Baucalis (or Boukolou,[1] Baukalis) is a section in Alexandria, Egypt where St. Mark was reported to have been martyred,[2] along with the historic location of his martyrium.[3] It is also where Arius (Greek: Ἄρειος, AD 250 or 256–336) was a Christian presbyter and priest.[4]

Coptic Church tradition holds that the city of Alexandria was evangelized for the first time by St. Mark. The first Christians there built a church for Mark at Baucalis. According to tradition, St. Mark was attacked by a crowd of pagans on Easter Sunday 68 AD in the Church at Baucalis, dragged through the streets and martyred. His followers were able to save his body and place it in a tomb under the altar of the church.[5] The Acts of St. Mark report that the church of Baucalis was "built in the area beside the sea under the crags called 'Boukolou'." There is some indication that the church was built on the site of an earlier shrine to Serapis.[6]

Coptic tradition also tells that his body was still at Baucalis as late as 311 AD, when Pope Peter of Alexandria was martyred at the same site.[7] According to the Martyrdom of St. Peter (Acta or Passio Sancti Petri), the tribunes who would later have him beheaded allowed him to first visit the tomb of St. Mark at "the place called Boukolou." He prayed to St. Mark for his intercession, that he might be martyred joyously. After exiting the tomb, the tribunes beheaded him in an area just south of Mark's martyrium.[2]

Later, Patriarchs of Alexandria were elected at the Church of Baucalis, as the oldest church in the city.[8] The original church of Baucalis was abandoned around the fifth century, and its exact historic location is unknown. Some speculation centers on the area around the current location of the 1920s era College of St. Mark.[2]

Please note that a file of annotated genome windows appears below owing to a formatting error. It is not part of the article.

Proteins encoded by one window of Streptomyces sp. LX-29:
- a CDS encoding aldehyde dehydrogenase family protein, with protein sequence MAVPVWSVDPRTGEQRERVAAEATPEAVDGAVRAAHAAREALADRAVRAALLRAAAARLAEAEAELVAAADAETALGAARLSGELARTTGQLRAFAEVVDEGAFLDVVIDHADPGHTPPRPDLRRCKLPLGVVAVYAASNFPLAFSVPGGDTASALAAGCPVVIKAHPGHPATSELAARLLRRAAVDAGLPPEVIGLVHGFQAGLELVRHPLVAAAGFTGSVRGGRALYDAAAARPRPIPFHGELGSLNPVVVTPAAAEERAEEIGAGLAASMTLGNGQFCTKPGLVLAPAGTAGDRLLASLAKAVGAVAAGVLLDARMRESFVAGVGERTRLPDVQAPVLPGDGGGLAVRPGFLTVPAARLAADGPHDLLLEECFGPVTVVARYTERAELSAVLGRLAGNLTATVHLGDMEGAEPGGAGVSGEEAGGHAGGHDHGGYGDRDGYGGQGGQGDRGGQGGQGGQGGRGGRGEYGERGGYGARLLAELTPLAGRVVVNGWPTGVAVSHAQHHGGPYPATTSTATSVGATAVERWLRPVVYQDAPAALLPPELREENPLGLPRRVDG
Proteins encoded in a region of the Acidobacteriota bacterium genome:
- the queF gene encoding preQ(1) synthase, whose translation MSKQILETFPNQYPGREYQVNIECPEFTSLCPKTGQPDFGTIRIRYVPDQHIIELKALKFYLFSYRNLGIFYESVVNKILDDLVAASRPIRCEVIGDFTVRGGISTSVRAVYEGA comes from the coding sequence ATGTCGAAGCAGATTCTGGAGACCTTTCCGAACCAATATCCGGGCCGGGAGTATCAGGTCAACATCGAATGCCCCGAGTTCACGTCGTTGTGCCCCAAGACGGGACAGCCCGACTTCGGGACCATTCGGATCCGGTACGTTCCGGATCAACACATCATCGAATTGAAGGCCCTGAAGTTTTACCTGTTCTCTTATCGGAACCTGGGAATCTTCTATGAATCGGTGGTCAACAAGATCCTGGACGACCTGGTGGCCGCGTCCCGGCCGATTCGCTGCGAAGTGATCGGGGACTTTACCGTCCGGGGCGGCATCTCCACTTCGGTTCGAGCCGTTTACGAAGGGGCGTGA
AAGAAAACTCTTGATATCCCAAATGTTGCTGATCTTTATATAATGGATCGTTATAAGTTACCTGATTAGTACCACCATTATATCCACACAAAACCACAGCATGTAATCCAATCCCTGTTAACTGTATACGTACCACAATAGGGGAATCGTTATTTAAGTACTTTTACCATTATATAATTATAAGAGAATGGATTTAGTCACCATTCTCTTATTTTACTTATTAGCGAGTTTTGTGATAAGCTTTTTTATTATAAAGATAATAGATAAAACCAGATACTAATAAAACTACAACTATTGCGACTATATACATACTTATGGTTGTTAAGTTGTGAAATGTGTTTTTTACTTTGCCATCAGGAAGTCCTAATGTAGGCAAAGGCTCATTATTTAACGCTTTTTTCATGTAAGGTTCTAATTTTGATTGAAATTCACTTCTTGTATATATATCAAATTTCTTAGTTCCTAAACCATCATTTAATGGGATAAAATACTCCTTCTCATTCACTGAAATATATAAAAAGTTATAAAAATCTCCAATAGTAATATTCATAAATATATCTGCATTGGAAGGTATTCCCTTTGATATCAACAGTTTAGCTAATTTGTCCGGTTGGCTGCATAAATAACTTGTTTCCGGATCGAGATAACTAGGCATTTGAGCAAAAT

Arius, son of Ammonius, was a popular priest appointed presbyter for the district of Baucalis in 313. After his condemnation in 321, Arius withdrew to Palestine with the support of Eusebius of Caesarea.[9]


  1. Haas, Christopher (2006). Alexandria in Late Antiquity: Topography and Social Conflict. Baltimore: Johns Hopkins University Press. p. 269. ISBN 0-8018-8541-8. Retrieved 2 January 2015.
  2. 1 2 3 Birger Albert Pearson (2004), Gnosticism and Christianity: In Roman and Coptic Egypt, Continuum International Publishing Group, pp. 102–109, ISBN 978-0-567-02610-1, retrieved 2013-01-30
  3. Judith McKenzie (2007), The Architecture of Alexandria and Egypt C. 300 BC to Ad 700, Yale University Press, p. 231, ISBN 978-0-300-11555-0, retrieved 2013-01-30
  4. Haas, Christopher (September 1993), "The Arians of Alexandria", Vigiliae Christianae, Brill, 47 (3): 234–245, doi:10.1163/157007293X00169, ISSN 0042-6032, JSTOR 1583805
  5. Brian Moynahan (18 December 2007), The Faith: A History of Christianity, Random House Digital, Inc., p. 66, ISBN 978-0-307-42394-8, retrieved 2013-01-30
  6. Marco Rizzi (22 September 2010), Hadrian and the Christians, Walter de Gruyter, p. 130, ISBN 978-3-11-022471-9, retrieved 2013-01-30
  7. Otto Friedrich August Meinardus (1977), Christian Egypt, ancient and modern, American University in Cairo Press, retrieved 2013-01-30
  8. Barnard, L. W. (Apr 1964), "St. Mark and Alexandria", The Harvard Theological Review, Cambridge University Press, 57 (2): 145–150, doi:10.1017/S0017816000005460, JSTOR 1508784
  9. CATHOLIC ENCYCLOPEDIA: Arius Retrieved 17 January 2013.

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